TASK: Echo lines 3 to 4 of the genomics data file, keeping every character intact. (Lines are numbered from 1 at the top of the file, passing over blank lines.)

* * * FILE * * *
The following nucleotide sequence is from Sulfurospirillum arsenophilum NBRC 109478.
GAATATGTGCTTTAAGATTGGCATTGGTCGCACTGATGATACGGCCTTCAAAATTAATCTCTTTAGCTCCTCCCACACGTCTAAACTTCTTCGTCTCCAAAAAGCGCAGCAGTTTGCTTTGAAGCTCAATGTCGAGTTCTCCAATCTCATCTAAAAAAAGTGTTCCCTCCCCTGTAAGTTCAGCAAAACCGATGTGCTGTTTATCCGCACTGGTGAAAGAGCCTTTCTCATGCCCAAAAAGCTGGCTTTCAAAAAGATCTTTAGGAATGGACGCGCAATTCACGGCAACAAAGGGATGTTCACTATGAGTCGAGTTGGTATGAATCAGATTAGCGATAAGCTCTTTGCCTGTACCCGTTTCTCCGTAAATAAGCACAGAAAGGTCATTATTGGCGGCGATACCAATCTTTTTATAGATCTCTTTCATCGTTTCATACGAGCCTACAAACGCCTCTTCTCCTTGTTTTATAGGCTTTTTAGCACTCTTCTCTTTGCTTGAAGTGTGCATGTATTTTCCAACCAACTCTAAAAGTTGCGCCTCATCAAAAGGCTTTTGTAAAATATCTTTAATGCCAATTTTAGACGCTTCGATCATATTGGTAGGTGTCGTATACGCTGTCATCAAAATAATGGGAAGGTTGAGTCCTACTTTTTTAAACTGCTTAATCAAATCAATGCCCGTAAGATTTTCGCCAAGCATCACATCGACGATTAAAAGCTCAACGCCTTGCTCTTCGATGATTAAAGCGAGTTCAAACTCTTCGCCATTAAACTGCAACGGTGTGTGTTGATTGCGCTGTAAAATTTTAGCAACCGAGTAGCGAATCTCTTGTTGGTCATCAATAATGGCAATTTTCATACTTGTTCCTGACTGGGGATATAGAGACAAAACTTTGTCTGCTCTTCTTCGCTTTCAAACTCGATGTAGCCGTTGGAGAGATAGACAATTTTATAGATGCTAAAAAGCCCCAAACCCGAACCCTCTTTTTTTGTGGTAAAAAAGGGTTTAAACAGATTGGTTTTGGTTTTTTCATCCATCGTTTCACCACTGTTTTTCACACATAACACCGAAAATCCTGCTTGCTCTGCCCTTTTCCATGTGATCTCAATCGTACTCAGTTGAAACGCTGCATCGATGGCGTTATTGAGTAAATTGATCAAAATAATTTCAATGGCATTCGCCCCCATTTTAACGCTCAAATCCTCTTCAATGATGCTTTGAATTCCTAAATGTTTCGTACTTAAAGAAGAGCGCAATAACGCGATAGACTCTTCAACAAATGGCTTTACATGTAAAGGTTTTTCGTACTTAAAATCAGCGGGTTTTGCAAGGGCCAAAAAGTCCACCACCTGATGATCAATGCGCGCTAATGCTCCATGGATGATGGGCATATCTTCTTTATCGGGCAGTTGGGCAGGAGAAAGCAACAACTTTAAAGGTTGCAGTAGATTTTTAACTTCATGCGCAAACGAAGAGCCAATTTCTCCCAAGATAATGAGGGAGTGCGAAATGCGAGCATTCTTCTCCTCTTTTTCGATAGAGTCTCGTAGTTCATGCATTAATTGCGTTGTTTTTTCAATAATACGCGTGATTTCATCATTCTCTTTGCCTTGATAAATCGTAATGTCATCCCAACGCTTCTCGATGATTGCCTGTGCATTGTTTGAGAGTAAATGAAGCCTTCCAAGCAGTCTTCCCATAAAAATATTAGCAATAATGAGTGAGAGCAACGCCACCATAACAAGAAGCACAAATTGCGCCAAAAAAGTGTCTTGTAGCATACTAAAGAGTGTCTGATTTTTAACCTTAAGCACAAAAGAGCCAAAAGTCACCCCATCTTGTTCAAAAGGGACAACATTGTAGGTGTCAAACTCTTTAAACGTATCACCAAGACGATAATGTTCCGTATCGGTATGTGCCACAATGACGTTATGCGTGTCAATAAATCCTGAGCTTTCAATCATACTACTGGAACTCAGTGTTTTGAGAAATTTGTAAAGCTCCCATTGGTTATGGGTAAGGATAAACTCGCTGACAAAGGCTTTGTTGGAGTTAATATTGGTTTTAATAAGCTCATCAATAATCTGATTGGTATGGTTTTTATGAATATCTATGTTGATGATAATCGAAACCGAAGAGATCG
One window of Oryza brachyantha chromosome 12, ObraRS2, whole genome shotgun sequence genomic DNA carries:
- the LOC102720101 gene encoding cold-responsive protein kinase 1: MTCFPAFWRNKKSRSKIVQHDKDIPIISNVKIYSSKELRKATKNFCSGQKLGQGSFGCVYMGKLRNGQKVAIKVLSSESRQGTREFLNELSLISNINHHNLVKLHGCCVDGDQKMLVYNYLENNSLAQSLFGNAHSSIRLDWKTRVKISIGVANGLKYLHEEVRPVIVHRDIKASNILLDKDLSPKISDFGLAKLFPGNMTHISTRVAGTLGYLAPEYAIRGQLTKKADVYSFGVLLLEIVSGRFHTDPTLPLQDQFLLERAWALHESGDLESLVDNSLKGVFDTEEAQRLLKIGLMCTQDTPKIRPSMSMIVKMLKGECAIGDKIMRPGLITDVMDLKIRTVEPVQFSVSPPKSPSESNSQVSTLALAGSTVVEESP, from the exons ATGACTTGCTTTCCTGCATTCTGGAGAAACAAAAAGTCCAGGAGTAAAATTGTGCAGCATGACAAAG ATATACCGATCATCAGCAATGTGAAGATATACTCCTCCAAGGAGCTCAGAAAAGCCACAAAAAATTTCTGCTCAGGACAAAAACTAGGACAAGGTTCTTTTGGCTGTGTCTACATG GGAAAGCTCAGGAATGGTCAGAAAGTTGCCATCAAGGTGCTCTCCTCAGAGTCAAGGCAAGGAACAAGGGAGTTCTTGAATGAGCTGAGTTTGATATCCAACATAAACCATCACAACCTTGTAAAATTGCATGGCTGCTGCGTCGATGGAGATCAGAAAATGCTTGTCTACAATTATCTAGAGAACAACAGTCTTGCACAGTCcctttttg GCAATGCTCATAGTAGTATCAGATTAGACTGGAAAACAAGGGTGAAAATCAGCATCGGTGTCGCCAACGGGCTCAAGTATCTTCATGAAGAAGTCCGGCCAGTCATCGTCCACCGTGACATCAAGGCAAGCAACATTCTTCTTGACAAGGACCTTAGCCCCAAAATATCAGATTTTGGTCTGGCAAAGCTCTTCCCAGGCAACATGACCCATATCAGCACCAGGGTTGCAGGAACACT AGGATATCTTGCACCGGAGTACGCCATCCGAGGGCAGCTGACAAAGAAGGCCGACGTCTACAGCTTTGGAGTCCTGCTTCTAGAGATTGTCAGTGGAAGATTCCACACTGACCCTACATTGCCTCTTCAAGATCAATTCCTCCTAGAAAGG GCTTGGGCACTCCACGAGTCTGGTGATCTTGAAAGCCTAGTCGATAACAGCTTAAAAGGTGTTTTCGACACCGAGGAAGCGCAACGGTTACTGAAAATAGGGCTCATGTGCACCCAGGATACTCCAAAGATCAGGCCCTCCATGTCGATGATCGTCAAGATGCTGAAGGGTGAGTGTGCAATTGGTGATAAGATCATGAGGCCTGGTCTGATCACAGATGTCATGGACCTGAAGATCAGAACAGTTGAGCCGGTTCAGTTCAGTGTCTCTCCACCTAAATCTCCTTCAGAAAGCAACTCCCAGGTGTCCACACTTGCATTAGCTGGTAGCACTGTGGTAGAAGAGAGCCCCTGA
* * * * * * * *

One window of Oryza brachyantha chromosome 12, ObraRS2, whole genome shotgun sequence genomic DNA carries:
- the LOC102720101 gene encoding cold-responsive protein kinase 1: MTCFPAFWRNKKSRSKIVQHDKDIPIISNVKIYSSKELRKATKNFCSGQKLGQGSFGCVYMGKLRNGQKVAIKVLSSESRQGTREFLNELSLISNINHHNLVKLHGCCVDGDQKMLVYNYLENNSLAQSLFGNAHSSIRLDWKTRVKISIGVANGLKYLHEEVRPVIVHRDIKASNILLDKDLSPKISDFGLAKLFPGNMTHISTRVAGTLGYLAPEYAIRGQLTKKADVYSFGVLLLEIVSGRFHTDPTLPLQDQFLLERAWALHESGDLESLVDNSLKGVFDTEEAQRLLKIGLMCTQDTPKIRPSMSMIVKMLKGECAIGDKIMRPGLITDVMDLKIRTVEPVQFSVSPPKSPSESNSQVSTLALAGSTVVEESP, from the exons ATGACTTGCTTTCCTGCATTCTGGAGAAACAAAAAGTCCAGGAGTAAAATTGTGCAGCATGACAAAG ATATACCGATCATCAGCAATGTGAAGATATACTCCTCCAAGGAGCTCAGAAAAGCCACAAAAAATTTCTGCTCAGGACAAAAACTAGGACAAGGTTCTTTTGGCTGTGTCTACATG GGAAAGCTCAGGAATGGTCAGAAAGTTGCCATCAAGGTGCTCTCCTCAGAGTCAAGGCAAGGAACAAGGGAGTTCTTGAATGAGCTGAGTTTGATATCCAACATAAACCATCACAACCTTGTAAAATTGCATGGCTGCTGCGTCGATGGAGATCAGAAAATGCTTGTCTACAATTATCTAGAGAACAACAGTCTTGCACAGTCcctttttg GCAATGCTCATAGTAGTATCAGATTAGACTGGAAAACAAGGGTGAAAATCAGCATCGGTGTCGCCAACGGGCTCAAGTATCTTCATGAAGAAGTCCGGCCAGTCATCGTCCACCGTGACATCAAGGCAAGCAACATTCTTCTTGACAAGGACCTTAGCCCCAAAATATCAGATTTTGGTCTGGCAAAGCTCTTCCCAGGCAACATGACCCATATCAGCACCAGGGTTGCAGGAACACT AGGATATCTTGCACCGGAGTACGCCATCCGAGGGCAGCTGACAAAGAAGGCCGACGTCTACAGCTTTGGAGTCCTGCTTCTAGAGATTGTCAGTGGAAGATTCCACACTGACCCTACATTGCCTCTTCAAGATCAATTCCTCCTAGAAAGG GCTTGGGCACTCCACGAGTCTGGTGATCTTGAAAGCCTAGTCGATAACAGCTTAAAAGGTGTTTTCGACACCGAGGAAGCGCAACGGTTACTGAAAATAGGGCTCATGTGCACCCAGGATACTCCAAAGATCAGGCCCTCCATGTCGATGATCGTCAAGATGCTGAAGGGTGAGTGTGCAATTGGTGATAAGATCATGAGGCCTGGTCTGATCACAGATGTCATGGACCTGAAGATCAGAACAGTTGAGCCGGTTCAGTTCAGTGTCTCTCCACCTAAATCTCCTTCAGAAAGCAACTCCCAGGTGTCCACACTTGCATTAGCTGGTAGCACTGTGGTAGAAGAGAGCCCCTGA